With the tenant fee ban putting a strain on everyone’s margins. It’s tempting to make cuts everywhere. Be careful you don’t put yourself and your landlords at risk. Make sure you’re asking the seven questions below.
Rent arrears is more likely than you think: 9% of all privately rented households according to the most recent English Housing Survey from ONS. That’s 423,000 households. On top of this there’s:
The facts behind the results
Employment references should be done in writing, asking for them over the phone isn’t good enough. Simple algorithm checks on passports don’t prevent fraud; they don’t event check that the passport belongs to the applicant. Your referencing supplier needs to be an expert at detecting Right to Rent fakes and imposters. AML and bank account verification should always be included.
Understanding the results
If they aren’t presented clearly, neither you nor your landlord will understand them. This isn’t so much of an issue if the prospective tenant’s application is accepted. But they will want to know why the tenant has failed and will expect you to be able to tell them.
The quality of the report provided is massively important. The referencing process is an audit trail which should stand up to the closest of scrutiny at any point before, during or after the tenancy. Think about what you want to present to your landlord if in three months’ time he comes to you because the applicants are in arrears or have damaged the property and asks to see the references.
Can you speak to them?
It’s important that the agency allow you to retain control but that they are there when you need them. They’re not a business to consumer organisation, they are there to support you. Do they give you everything you need to deal with this part of the lettings process?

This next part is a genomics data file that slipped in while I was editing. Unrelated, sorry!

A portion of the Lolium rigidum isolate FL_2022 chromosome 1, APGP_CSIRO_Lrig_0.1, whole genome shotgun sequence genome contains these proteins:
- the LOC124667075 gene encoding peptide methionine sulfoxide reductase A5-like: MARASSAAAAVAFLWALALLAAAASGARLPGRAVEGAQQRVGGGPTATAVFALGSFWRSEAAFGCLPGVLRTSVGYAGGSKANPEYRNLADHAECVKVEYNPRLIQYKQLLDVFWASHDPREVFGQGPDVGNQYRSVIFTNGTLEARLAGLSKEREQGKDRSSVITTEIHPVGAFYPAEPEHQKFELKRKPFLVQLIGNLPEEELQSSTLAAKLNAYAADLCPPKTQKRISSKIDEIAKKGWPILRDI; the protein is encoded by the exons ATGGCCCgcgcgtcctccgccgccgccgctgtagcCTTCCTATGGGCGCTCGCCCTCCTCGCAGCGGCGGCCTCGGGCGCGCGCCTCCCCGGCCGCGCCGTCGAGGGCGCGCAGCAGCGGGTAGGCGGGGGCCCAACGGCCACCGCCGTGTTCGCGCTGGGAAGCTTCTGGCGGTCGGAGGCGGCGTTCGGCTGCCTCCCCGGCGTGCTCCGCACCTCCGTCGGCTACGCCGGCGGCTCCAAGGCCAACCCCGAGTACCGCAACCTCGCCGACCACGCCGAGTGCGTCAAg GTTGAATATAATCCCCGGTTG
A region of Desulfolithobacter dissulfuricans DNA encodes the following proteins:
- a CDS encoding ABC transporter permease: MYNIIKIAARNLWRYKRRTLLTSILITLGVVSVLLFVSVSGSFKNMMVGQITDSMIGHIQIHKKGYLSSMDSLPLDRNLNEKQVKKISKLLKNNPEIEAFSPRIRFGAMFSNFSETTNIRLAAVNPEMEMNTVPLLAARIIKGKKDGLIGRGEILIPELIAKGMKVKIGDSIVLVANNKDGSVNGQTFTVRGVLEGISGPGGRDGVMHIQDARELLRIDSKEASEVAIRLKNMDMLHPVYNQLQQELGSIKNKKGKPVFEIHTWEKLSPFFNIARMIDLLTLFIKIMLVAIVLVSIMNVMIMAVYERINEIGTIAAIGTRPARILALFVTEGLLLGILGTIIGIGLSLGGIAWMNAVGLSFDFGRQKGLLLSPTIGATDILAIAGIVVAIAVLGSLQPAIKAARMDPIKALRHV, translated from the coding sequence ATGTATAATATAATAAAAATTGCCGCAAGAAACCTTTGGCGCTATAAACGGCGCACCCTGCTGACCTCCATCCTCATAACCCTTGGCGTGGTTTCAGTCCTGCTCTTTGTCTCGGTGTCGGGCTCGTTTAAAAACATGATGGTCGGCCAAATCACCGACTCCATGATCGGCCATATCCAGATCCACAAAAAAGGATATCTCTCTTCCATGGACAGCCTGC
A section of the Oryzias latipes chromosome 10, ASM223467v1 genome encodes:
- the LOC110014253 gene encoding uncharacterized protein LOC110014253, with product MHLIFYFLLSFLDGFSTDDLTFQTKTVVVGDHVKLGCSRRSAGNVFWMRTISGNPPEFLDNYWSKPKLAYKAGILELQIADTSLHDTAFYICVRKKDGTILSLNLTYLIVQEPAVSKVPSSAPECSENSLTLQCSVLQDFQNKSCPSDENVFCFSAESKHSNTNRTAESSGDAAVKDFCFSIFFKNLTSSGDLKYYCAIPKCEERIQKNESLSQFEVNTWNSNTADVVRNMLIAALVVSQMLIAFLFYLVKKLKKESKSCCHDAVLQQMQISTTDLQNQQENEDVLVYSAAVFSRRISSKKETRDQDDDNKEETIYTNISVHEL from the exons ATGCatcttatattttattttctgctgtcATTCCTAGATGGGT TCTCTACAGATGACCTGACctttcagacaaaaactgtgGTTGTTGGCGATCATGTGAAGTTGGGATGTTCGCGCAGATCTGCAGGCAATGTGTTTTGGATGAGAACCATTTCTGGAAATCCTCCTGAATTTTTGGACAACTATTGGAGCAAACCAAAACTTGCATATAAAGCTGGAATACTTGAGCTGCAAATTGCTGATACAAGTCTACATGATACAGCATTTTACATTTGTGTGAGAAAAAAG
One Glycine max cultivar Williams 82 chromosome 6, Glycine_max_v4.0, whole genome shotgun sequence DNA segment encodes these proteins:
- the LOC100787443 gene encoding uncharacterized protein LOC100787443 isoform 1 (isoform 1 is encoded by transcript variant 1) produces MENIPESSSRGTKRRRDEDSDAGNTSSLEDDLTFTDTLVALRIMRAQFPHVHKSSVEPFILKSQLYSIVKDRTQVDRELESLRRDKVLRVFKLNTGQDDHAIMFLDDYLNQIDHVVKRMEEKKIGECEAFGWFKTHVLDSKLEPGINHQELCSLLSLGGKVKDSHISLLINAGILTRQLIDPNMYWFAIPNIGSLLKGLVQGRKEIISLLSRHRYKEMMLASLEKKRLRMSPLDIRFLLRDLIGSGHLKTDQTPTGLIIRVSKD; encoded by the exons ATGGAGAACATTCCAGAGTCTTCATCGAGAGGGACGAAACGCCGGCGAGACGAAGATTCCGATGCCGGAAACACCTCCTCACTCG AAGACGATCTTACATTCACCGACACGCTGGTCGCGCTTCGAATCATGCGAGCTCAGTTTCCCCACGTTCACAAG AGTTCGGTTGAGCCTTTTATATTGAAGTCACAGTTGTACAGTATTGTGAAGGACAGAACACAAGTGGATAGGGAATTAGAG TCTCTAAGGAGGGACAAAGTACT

What’s the turnaround time?
With the introduction of open banking, it is possible that everyone can produce accurate results in minutes. This might not be available from everyone yet, but it will be in the coming months. If results are being produced this quickly without open banking, you should start asking questions – how thoroughly has everything been checked?
How many applications are rejected?
I often hear “Our tenant referencing agency are great, they accept everyone”. This actually stops me sleeping at night, and it would if I were running a letting agency. I guess the people who say this haven’t been involved in any of the cases where tenants have trashed the property, let it through Airbnb or done a moonlight flit. They’re very lucky. It’s just not worth it. The results are serious damage to the property, large legal costs and often unredeemable damage to your reputation. Why risk it?
Is referencing their core business?
There are now over 50 companies carrying out referencing in our industry. But many aren’t experts, they’re just offering this as an add on business. Referencing is a key risk management tool, not just way to sell more insurance or to simply tick a box. You need experts.
Do they support you in following the Property Ombudsman Code of Practice?
“You must provide the landlord with all relevant facts (subject to data protection restrictions) relating to the application to enable the landlord to make an informed decision regardless of whether the tenant has met or failed to meet the referencing criteria”.
You must be comfortable that the report provided by your credit referencing supplier contains everything. You have to allow your landlord can make an informed decision.
Make sure the solution you choose is cost effective, reliable and well supported. For more information please drop me a line or contact firstname.lastname@example.org.